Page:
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A Little Princess Review

Other Critics provided by

Critics scores range from 0 to 100, with higher scores indicating more favorable reviews.

  • 5.0

    out of 100

    Universal acclaim
    based on a weighted average of all
    critic review scores.

  • 100

    out of 100

    Entertainment Weekly Lisa Schwarzbaum

    There are moments in A Little Princess--particularly Cuaron's Indian play-within-the-play, which is nearly avant-garde in its conception--when you may just want to clap from pleasure. My advice to you is: Go ahead, you're a grown-up. [26 May 26 1995]

  • 100

    out of 100

    Chicago Tribune Michael Wilmington

    This is a picture that may sound sappy but probably will enrapture audiences lucky enough to catch it. [19 May 1995, p.L]

  • 60

    out of 100

    Wall Street Journal Joe Morgenstern

    For all its rich trappings, A Little Princess is impoverished at the core. [18 May 1995, p.A14]

  • 75

    out of 100

    USA Today Mike Clark

    A Little Princess is the first of its progeny to blend brains with entertainment. This stylish sleeper easily outpaces the studio's starchy updates of "Black Beauty" and "The Secret Garden", and even betters Shirley Temple's 1939 take on Frances Hodgson Burnett's Princess perennial. [18 May 1995, 12D.]

  • 88

    out of 100

    Chicago Sun-Times Roger Ebert

    Cuaron's version of magic realism consists of seeing incredibly fanciful sets and situations in precise detail, and Johnson has provided him with the freedom and logistical support to create such places as the street where Miss Minchin's school looms so impressively.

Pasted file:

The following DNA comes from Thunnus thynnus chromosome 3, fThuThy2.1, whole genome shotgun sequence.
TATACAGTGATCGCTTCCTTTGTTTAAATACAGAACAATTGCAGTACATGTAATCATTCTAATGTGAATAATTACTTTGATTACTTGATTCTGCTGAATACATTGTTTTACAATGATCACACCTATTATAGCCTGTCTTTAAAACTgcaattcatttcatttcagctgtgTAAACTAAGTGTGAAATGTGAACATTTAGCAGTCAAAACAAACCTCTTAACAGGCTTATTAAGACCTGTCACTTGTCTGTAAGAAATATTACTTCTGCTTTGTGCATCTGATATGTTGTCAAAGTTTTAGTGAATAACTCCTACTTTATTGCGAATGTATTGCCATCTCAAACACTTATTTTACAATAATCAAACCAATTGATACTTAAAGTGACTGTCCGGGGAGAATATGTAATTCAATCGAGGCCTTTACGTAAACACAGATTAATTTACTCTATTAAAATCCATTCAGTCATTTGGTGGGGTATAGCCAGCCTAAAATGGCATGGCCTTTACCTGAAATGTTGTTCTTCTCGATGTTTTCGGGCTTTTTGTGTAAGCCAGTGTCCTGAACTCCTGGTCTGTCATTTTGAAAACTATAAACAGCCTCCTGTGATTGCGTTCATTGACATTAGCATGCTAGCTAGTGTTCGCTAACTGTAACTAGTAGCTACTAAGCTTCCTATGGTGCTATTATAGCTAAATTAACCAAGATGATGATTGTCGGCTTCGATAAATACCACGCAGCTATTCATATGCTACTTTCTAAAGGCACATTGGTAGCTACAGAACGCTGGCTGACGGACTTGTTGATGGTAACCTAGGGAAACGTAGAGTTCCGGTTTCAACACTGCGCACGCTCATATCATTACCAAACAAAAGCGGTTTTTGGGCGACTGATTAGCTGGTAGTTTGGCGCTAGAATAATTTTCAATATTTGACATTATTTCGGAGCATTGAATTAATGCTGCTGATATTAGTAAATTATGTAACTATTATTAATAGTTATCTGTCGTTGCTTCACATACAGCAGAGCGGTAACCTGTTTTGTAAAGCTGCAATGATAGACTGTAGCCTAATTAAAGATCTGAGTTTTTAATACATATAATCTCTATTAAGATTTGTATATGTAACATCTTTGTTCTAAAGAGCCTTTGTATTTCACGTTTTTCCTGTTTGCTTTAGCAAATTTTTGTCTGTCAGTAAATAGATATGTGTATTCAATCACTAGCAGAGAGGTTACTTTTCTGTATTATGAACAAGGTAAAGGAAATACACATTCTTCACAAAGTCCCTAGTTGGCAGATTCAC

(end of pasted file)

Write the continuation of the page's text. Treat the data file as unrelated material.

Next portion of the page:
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For Families provided by Common Sense Media

Iffy for 7+

Wonderful movie of a lonely girl's triumph.

What Parents Need to Know

Parents need to know that this movie includes images of war with dead men strewn about trenches and explosions in the background. Sara loses her father in one of the battles and mourns him for much of the movie. Her mother is also dead. One scary scene shows Sara almost fall to her death. Sara is a remarkable character, however. She sticks up for herself and others at all times and captivates all the school girls with her imaginative stories.

  • Families can talk about Sara's empathy and compassion for others. And why are stories so important to her? How do they help her deal with her sadness? How do the stories she tells relate to what's going on in her life?

The good stuff
  • message true3

    Messages: Tolerance of individual differences. Sara is accepting of everyone, including the "nerdy" girl at school, and befriends the young African-American maid before she begins working with her.

What to watch for
  • violence false3

    Violence and scariness: Difficult loss of Sara's father. Battle scenes with explosions in the background and dead bodies strewn over trenches. Neighbor finds out his son has died in the war. Mention of early death of Sara's mother. Scary escape scene where Sara almost falls from a great height.

  • sex false0

    Sexy stuff: Not an issue

  • language false0

    Language: Not an issue

  • consumerism false0

    Consumerism: Not an issue

  • drugsalcoholtobacco false0

    Drinking, drugs and smoking: School girls find a bottle of alcohol in the headmistress' office.